corruption, nepotism and

incompetence? How do we discard

such a horse in politics?

Equally, in South Africa and

elsewhere, the media finds it hard

to take that Pistorius has committed

such a dastardly act of killing

his girlfriend Reeva Steenkamp.

Both men seem to have fallen victim

to the underdog sense of moral

exception: they are right while

everybody else is wrong.

In some quarters, as the public

dramas have played out, both men

have forfeited their victim status.

In Zimbabwe, the public media will

have a field day over the Biti-Tsvangirai

battle. The private media and

most anti-Mugabeists in Zimbabwe

would be at pains to label the “daring”

Tsvangirai the catalyst to the

breaking up of a once formidable

1999 MDC. Public opinion about Tsvangirai

is divided.

There are many reasons why

some media houses remain loyal

to Tsvangirai ranging from atavistic

adherence to the anti-Mugabe

stance, to the fact that most Zimbabweans’

lives had improved

during the GNU era. Like I said,

there had not been, until now, a

credible black-led opposition in

Zimbabwe. A Tsvangirai-led MDC

has also sold newspapers. Few are

willing to bite the hand that feeds

them. For the many young teenage

girls in South Africa and other

disabled young people Pistorius

was the ultimate loverboy,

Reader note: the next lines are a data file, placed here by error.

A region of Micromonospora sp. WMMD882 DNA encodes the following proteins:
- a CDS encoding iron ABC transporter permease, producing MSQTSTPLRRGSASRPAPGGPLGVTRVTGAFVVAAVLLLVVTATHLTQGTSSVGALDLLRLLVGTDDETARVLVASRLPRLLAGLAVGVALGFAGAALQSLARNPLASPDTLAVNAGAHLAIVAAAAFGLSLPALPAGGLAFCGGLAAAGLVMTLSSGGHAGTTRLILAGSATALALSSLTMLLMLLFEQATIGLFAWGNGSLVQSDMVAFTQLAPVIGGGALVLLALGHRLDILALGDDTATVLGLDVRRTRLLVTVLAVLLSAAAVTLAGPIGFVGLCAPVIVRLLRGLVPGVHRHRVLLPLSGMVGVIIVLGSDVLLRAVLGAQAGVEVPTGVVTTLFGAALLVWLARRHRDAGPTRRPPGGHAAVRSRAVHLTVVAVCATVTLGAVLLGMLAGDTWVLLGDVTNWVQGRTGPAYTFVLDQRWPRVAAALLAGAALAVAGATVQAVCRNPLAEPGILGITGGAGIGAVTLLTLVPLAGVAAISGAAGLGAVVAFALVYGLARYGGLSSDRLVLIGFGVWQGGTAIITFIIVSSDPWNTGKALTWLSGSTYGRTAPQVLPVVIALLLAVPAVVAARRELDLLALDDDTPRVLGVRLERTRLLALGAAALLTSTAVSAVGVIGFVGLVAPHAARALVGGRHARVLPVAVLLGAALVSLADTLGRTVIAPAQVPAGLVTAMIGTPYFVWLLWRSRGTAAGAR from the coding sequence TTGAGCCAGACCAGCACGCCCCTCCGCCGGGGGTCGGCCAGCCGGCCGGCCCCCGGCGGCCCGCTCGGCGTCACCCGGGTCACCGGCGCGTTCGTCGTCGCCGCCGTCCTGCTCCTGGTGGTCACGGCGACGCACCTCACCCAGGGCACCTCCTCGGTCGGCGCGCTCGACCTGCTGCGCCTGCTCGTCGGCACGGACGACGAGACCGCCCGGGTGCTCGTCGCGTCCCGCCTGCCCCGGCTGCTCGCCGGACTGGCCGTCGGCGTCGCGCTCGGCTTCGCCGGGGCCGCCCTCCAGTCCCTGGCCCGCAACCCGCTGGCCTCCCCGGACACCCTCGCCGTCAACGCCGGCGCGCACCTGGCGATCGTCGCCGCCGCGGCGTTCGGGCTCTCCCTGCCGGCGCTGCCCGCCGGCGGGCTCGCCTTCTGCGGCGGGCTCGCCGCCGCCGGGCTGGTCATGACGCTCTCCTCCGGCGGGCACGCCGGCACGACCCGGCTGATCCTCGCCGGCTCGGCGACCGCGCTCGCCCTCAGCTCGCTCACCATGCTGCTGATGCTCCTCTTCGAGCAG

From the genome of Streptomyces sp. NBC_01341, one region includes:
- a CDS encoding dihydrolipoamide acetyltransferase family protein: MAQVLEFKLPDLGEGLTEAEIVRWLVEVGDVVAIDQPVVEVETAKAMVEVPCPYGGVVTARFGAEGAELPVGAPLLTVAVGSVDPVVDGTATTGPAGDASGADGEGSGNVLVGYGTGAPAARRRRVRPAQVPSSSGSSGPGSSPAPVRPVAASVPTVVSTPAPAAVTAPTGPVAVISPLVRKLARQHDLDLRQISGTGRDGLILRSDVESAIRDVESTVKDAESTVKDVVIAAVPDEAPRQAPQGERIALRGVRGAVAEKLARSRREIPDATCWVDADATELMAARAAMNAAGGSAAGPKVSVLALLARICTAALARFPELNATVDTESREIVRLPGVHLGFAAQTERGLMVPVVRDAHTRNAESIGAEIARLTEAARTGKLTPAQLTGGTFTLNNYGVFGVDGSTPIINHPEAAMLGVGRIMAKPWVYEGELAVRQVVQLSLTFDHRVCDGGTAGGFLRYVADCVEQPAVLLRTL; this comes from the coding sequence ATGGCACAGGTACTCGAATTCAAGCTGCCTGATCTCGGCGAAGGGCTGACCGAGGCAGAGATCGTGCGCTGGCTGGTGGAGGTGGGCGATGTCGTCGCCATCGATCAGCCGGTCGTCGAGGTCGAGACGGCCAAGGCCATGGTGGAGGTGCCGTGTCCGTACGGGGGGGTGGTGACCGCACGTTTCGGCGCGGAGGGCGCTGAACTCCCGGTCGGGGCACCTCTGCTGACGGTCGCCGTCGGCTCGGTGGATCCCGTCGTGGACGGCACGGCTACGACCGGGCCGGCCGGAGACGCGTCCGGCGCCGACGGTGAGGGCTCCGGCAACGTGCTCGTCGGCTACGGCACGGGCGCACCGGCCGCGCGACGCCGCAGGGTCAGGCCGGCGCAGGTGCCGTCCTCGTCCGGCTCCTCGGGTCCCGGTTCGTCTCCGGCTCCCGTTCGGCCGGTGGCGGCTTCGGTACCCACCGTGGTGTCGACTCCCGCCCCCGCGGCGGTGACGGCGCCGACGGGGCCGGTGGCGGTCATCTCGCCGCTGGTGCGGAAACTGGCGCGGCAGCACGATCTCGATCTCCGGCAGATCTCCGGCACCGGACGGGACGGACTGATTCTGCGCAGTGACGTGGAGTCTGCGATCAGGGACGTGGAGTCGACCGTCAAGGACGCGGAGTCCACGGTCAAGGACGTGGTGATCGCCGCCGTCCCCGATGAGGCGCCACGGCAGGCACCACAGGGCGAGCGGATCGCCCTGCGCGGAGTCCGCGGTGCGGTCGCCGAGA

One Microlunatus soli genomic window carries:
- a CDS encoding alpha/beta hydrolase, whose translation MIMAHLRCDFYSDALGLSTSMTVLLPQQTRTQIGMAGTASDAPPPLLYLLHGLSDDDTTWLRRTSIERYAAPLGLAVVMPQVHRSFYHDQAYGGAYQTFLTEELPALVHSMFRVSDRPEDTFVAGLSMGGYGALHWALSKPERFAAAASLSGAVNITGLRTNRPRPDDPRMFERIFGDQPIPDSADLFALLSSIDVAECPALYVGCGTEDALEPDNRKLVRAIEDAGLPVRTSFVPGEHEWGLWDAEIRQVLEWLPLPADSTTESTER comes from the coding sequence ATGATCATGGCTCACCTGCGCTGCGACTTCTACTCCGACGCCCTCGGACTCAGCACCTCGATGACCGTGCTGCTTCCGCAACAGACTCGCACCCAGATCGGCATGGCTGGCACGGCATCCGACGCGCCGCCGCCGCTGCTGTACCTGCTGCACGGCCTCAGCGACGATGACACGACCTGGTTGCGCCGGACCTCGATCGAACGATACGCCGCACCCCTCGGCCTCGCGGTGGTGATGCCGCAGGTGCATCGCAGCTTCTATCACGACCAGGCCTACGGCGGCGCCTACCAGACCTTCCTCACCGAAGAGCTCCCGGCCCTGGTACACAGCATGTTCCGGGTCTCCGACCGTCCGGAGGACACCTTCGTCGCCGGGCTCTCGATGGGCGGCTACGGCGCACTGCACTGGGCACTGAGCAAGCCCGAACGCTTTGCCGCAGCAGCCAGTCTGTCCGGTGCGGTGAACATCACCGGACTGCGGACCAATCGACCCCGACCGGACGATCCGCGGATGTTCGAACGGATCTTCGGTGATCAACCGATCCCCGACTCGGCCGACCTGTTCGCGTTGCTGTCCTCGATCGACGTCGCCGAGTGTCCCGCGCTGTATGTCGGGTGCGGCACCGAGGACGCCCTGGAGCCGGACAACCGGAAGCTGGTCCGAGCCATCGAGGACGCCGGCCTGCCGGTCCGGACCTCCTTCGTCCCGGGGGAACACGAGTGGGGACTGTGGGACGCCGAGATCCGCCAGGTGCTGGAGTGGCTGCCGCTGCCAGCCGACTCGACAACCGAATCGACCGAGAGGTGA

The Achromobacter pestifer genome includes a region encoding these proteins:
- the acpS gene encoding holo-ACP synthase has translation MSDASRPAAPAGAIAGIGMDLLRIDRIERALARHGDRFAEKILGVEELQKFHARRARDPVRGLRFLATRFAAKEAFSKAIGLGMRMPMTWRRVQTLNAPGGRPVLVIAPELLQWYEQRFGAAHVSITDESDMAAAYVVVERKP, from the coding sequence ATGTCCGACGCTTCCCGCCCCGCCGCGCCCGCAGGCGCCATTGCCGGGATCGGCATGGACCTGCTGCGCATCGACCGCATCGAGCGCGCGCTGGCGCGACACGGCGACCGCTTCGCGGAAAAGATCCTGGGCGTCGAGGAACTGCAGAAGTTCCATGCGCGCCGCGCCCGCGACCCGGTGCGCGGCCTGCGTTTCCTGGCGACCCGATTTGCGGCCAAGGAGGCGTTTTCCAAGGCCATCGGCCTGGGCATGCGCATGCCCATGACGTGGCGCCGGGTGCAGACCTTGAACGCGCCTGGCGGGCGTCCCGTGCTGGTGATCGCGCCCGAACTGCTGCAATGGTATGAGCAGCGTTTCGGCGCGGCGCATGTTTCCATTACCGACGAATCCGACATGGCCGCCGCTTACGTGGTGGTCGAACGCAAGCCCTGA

warrior and hero. These two men

have not only left the media in a

quagmire, but also thousands and

millions of sympathisers just cannot

understand why. The jury is

still out.

Odrix Mhiji, Chitungwiza

Help households to manage litter

DiDyMus Mutasa (with Jersey) claps hands in Maningwa hills where Rotina Mavhunga

played her tricks.

There are a lot of anti-littering

signs along roads. What has

given rise to these are the irreponsible

litter-bugs among us.

It is a fact that Harare City Council

cannot cope with the mountains

of litter that residents generate

on a daily basis. They have

always argued that they do not

have enough vehicles, manpower

and sometimes fuel to remove garbage

either from the city centre or

residential areas.

Dumping waste recklessly, just

like ignoring a veld fire, attracts

a fine, if not a jail erm. We need

the Environmental Management

Agency to educate people on ways

to manage litter. Litter should be

separated at household level with

plastics being sent for recycling.

It would help to have small composts

at each household where biodegradable

matter would be deposited

and later used in the garden.

I am angry with people who actually

drive in the night to go and

dump their domestic waste at

open spaces or on the shoulders

of the roads. They leave an assortment

of litter that includes used

diapers. Stray dogs rip them apart

and what we have is something

that one cannot look at twice. We

are an educated lot, but we lack

wisdom. Each one of us must be

an anti-litter police of sorts for a

cleaner environment.